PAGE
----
With the exception of Lee’s one night time visit to the park we had not been in at all, so were both excited. Since we thought most people would be heading north (and we always try to go the opposite way of crowds) we headed south. There was no line to get into the park at 7am and the roads were pretty free of people. It was also a beautifully clear morning and we could see the steam rising from the various geysers. I would love to be able to capture what that looks like in a picture, but below is the closest I could get. On a clear, cool day you can see the steam rising from miles away and its really very beautiful.

We also stopped at the Continental Divide sign when we were going over a pass, and this was nice because this area has been pretty snowy. We made the trip short though because we got dive bombed by mosquitos (a first since we have been here) and Jack started making snarling noises towards the woods. To the best of our recollection neither of us have ever heard him snarl like that so we figured it was a good idea to get back in the truck 🙂

I love when we cross the Continental Divide

Finally we arrived at Lewis Falls and grabbed a great parking spot. We passed these falls once when it was still really snowy but all the paths and parking areas were closed in. This stop was really beautiful and the falls are much nicer than they looked from a quick glance. There is also a path (pretty rough) going up to an observation area which I would have missed. Lee found it though and we got several nice views of the falls. Here are my favorite pics.

The path up to the falls

A man and his dog 🙂

If you do get a chance to go don’t forget to walk across the road because those views are gorgeous as well.

After Lewis Falls we headed into Grand Teton, but I am going to save that for another post. I did want to mention though that when we came out of the park that same evening the wind had kicked up and there were clouds (not an exaggeration) of pollen coming from the trees. I personally have never seen anything like it and unfortunately couldn’t capture it well in a pic, but the visibility was less than 100 yards and people immediately turned their lights on. So far I am doing ok with allergies but if you are a person who struggles keep that in mind when you decide what month to come in.

Those clouds in the sky were actually yellow and filled with pollen

We very much appreciate your support of our blog

  • You can purchase the ebook telling the story of how we became full-time RVers.
  • You can purchase our recipe book filled with 80 recipes we have cooked in our RV and taste tested by Lee himself. You can purchase the kindle or paperback version on Amazon or buy the Apple version on Itunes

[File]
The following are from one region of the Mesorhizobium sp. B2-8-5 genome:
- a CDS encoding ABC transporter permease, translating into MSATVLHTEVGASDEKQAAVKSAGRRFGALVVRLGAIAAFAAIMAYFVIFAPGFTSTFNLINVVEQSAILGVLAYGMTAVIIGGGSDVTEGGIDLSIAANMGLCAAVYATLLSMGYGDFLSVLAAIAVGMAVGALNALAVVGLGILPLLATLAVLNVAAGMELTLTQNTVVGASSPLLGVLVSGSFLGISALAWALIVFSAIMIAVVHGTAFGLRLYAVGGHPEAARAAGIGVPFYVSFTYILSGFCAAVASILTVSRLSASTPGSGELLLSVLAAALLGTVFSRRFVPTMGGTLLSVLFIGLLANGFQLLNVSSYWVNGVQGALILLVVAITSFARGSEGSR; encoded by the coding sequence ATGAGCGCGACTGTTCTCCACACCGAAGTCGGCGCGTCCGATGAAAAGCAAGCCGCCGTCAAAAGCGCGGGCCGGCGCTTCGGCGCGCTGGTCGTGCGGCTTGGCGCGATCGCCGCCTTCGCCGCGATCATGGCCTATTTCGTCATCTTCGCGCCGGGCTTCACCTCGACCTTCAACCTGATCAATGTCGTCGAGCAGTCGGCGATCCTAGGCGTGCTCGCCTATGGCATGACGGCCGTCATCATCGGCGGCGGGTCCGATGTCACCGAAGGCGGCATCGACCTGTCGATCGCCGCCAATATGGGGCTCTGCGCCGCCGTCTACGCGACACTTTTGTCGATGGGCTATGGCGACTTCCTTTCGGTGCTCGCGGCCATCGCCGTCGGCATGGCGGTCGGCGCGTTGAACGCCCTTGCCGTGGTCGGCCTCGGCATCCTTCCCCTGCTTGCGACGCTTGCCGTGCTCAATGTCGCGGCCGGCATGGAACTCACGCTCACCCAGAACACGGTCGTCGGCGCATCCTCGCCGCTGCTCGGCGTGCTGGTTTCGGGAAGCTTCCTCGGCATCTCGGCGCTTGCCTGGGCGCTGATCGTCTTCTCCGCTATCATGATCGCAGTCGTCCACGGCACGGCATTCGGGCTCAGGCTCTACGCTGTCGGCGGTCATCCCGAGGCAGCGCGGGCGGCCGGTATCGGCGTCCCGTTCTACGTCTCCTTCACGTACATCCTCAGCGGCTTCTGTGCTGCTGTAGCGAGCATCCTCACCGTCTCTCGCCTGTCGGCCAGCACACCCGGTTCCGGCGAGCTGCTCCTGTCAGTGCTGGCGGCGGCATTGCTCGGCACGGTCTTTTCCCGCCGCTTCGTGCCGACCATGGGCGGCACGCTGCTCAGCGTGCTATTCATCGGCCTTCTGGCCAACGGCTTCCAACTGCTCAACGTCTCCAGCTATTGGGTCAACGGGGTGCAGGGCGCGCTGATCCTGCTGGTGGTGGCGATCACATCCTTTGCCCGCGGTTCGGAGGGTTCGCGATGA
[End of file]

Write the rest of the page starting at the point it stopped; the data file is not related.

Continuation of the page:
Yellowstone – Firehole Lake Drive

Update: This post was completed before the Yellowstone flooding and closure.

One of the other side roads that we have been waiting to open up is Firehole Lake Drive, and one evening we were happy to see that it was open. Like every other side road we have been on this one was GREAT and it was one cool surprise after another. I don’t know what I was expecting but it definitely wasn’t this.

We were surprised to find the Great Fountain Geyser which is popular enough that it has seating. The sign said it wasn’t due to erupt until after 6pm so we just moved on to the next which was a super cool white dome geyser. These cones are formed by minerals from the geyser and will eventually close off. Lee and I both loved it and took some great pictures. Check out the sky…that is 100% what it looked like that day and it went perfectly with the dome.

After we checked out the dome we started to leave when suddenly it went off. I jumped back out of the truck and got some pictures, but they don’t do justice to how magnificent it was. There are people who track geyser eruptions like others who track animals and I always feel lucky when one randomly goes off when we are around. It’s like a gift from Mother Nature.

Super Cool!!!

Next was the lake itself that is an interesting mix of of hot springs, and the lake. You can see where cool water meets hot in the lake itself and the springs have little steaming waterfalls. It was very interesting and we spent a lot of time walking around.

After Firehole Lake we headed further east but most of the named geyser parking lots were full. Instead we stopped at Kepler Cascades for what I thought was a quick stop to look at rapids. Well there were rapids but also an amazing multi-level waterfall and I was once again shocked at the view. We have found there are so many unassuming corners of Yellowstone that can really blow us away.

Small parking lot and small walkway wasn’t expecting much
And then this is what we saw

After the cascades, we decided to popup to Old Faithful Inn so we could take a look. The old National lodges are really amazing and this was one of the best we have seen. It has three levels with open balconies to the inside. It provides free tours which I would love to take but unfortunately we were there at the wrong time. They also have a prime rib buffet ($39.99 per person) and at 5:00 the line was already really long. The lodge gift shop was nice though and they had unique items we hadn’t seen anywhere else. I bought some huckleberry flavored margarita mix 🙂